How Buying Probate Real Estate Sale Works
Buying a Probate-Trust Real Estate sale differs in many ways from a traditional real estate transaction.
We here at HistoricPhoenixDistricts.com represent buyers who are interested in purchasing a home for sale that is in the probate courts and may need court approval. Probate properties are usually owned by the estate of a deceased homeowner and are often sold below market value to property investors and potential homebuyers. If you’re needing a licensed real estate agent and for information on selling a probate home, click here.
Why a Home is Sold Through Probate Court
A home is sold in probate court when someone dies intestate or without bequeathing their property. When that happens, the state takes over and administers the property’s sale.
The court wants to be certain the property is marketed and sold at the best possible price. To ensure this, the court requires certain steps, processes and procedures be followed. Probate laws can vary from state to state
While buyers may be drawn in by the budget-friendly price, probate homes are not for everyone, starting with the fact that the homes are typically sold “as is” with no repairs. Usually, the estate doesn’t have an interest in renovating the property, either because of logistics, timing, or available funds. If you’re buying a home that’s a probate sale, it doesn’t mean you should forego a home inspection and appraisal.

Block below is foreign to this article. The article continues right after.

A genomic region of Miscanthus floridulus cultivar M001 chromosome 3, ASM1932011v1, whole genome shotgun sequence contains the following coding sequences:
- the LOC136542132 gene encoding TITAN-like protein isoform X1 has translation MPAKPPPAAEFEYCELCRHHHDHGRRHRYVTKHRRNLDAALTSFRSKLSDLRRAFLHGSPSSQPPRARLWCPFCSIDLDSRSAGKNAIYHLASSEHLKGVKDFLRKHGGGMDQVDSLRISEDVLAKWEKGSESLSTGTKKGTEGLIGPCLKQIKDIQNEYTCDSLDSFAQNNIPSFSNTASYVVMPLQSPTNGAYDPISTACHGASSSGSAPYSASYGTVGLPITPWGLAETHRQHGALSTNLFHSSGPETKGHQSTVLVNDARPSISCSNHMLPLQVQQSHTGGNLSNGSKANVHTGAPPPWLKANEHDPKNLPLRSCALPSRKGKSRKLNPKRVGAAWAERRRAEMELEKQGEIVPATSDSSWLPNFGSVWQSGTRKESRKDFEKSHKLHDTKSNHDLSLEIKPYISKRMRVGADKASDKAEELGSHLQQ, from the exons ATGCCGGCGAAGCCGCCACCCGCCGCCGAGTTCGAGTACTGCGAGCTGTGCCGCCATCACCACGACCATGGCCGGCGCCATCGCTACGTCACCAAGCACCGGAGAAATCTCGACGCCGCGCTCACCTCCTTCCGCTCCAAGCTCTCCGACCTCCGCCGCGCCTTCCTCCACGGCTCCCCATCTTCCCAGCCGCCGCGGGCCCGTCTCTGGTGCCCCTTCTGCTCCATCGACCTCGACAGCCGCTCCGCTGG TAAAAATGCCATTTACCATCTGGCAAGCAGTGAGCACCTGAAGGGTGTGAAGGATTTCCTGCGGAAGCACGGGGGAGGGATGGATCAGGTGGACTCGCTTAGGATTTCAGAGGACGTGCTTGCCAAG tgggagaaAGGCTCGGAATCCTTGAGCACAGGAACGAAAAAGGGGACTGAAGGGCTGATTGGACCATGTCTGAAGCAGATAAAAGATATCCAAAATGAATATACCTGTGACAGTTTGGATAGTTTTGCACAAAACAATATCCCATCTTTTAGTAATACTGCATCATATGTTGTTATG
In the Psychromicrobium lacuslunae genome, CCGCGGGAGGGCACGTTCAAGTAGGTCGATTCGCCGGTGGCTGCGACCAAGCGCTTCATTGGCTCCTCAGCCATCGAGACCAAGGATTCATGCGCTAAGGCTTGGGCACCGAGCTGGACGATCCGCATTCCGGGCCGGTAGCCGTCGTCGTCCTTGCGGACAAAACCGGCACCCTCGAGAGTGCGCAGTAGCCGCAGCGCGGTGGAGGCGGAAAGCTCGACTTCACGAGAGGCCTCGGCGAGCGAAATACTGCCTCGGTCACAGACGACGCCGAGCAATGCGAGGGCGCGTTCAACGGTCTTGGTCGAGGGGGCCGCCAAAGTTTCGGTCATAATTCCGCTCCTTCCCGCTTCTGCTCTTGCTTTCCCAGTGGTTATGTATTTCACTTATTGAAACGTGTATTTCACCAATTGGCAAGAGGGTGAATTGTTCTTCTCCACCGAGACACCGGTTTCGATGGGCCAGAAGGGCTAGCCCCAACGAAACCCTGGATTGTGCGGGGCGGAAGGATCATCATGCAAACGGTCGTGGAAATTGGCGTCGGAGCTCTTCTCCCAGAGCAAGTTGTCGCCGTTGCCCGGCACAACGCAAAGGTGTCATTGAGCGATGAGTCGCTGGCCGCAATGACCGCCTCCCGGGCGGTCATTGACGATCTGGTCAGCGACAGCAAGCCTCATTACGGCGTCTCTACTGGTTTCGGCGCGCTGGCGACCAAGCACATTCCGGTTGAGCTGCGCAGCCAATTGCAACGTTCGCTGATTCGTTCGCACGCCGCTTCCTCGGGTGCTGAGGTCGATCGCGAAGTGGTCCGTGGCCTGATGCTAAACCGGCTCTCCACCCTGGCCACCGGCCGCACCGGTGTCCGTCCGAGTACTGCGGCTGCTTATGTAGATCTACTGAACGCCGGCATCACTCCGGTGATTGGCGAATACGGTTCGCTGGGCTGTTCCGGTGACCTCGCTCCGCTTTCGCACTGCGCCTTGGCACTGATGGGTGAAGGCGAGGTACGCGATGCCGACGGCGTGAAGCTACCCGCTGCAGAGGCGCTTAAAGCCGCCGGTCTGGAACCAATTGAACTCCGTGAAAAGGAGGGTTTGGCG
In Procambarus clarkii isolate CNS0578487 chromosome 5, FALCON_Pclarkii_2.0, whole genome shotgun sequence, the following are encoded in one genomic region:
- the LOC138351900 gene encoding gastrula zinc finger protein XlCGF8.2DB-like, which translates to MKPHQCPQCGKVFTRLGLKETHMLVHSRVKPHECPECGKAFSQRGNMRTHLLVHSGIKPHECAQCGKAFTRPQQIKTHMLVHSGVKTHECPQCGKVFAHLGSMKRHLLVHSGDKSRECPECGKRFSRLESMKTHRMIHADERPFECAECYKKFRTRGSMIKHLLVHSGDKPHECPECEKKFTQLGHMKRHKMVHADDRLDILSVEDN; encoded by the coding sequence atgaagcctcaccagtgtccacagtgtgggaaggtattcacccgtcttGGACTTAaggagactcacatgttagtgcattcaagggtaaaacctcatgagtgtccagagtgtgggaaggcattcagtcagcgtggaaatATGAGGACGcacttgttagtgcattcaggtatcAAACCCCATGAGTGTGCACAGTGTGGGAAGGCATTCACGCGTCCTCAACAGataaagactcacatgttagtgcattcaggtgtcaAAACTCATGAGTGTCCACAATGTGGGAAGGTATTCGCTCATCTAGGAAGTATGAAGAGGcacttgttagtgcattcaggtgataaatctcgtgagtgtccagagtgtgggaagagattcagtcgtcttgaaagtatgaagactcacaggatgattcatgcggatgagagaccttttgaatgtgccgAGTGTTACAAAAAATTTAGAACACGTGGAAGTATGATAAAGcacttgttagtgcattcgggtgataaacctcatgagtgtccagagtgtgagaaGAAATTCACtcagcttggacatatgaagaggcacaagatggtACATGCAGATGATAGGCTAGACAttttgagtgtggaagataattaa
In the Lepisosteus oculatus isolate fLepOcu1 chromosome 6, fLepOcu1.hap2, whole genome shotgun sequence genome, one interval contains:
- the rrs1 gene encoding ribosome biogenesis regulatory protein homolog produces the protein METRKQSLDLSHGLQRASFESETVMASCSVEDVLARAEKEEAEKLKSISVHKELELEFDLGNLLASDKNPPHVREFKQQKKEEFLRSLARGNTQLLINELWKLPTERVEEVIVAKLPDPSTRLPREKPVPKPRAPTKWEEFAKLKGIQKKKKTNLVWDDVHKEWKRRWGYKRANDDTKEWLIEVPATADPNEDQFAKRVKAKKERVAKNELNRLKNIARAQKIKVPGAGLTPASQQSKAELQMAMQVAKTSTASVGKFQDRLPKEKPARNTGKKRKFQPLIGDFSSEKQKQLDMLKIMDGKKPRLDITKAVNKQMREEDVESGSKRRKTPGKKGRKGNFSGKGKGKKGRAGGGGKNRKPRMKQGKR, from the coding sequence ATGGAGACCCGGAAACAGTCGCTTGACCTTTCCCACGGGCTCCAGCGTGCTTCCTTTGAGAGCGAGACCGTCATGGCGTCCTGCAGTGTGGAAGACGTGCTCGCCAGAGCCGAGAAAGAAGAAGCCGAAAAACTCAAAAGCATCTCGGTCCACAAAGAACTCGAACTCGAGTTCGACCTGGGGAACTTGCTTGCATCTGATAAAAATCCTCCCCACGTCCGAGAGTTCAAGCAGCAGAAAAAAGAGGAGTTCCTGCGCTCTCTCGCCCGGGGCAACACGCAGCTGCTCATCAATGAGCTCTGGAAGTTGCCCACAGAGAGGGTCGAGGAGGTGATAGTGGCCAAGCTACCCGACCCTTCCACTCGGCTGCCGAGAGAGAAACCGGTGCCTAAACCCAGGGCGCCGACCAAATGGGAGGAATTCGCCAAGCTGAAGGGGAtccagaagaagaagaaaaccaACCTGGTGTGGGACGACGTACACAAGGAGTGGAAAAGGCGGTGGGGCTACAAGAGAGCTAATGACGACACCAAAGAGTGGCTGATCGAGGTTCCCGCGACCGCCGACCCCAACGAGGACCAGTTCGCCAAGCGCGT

Quite often, the probate home for sale is already pre-approved by the courts and the closing can happen very quickly.
If the home does not not have pre-court approval for the sale, which many do, you may have to wait a little longer than your traditional purchase time-frame. If that’s the case, once your offer is accepted by the estate’s representative, the estate attorney has to petition the court to approve the sale. As you might expect, courts move at their own pace and you can expect to wait 30 to 45 days (give or take) for the day you can claim your home.
Playing the waiting game isn’t the only frustrating aspect of probate sales. In certain states, even as your offer is making its way through the courts, the home can possibly remain listed and be open to other bidders who may be allowed to show up at your hearing and outbid your offer.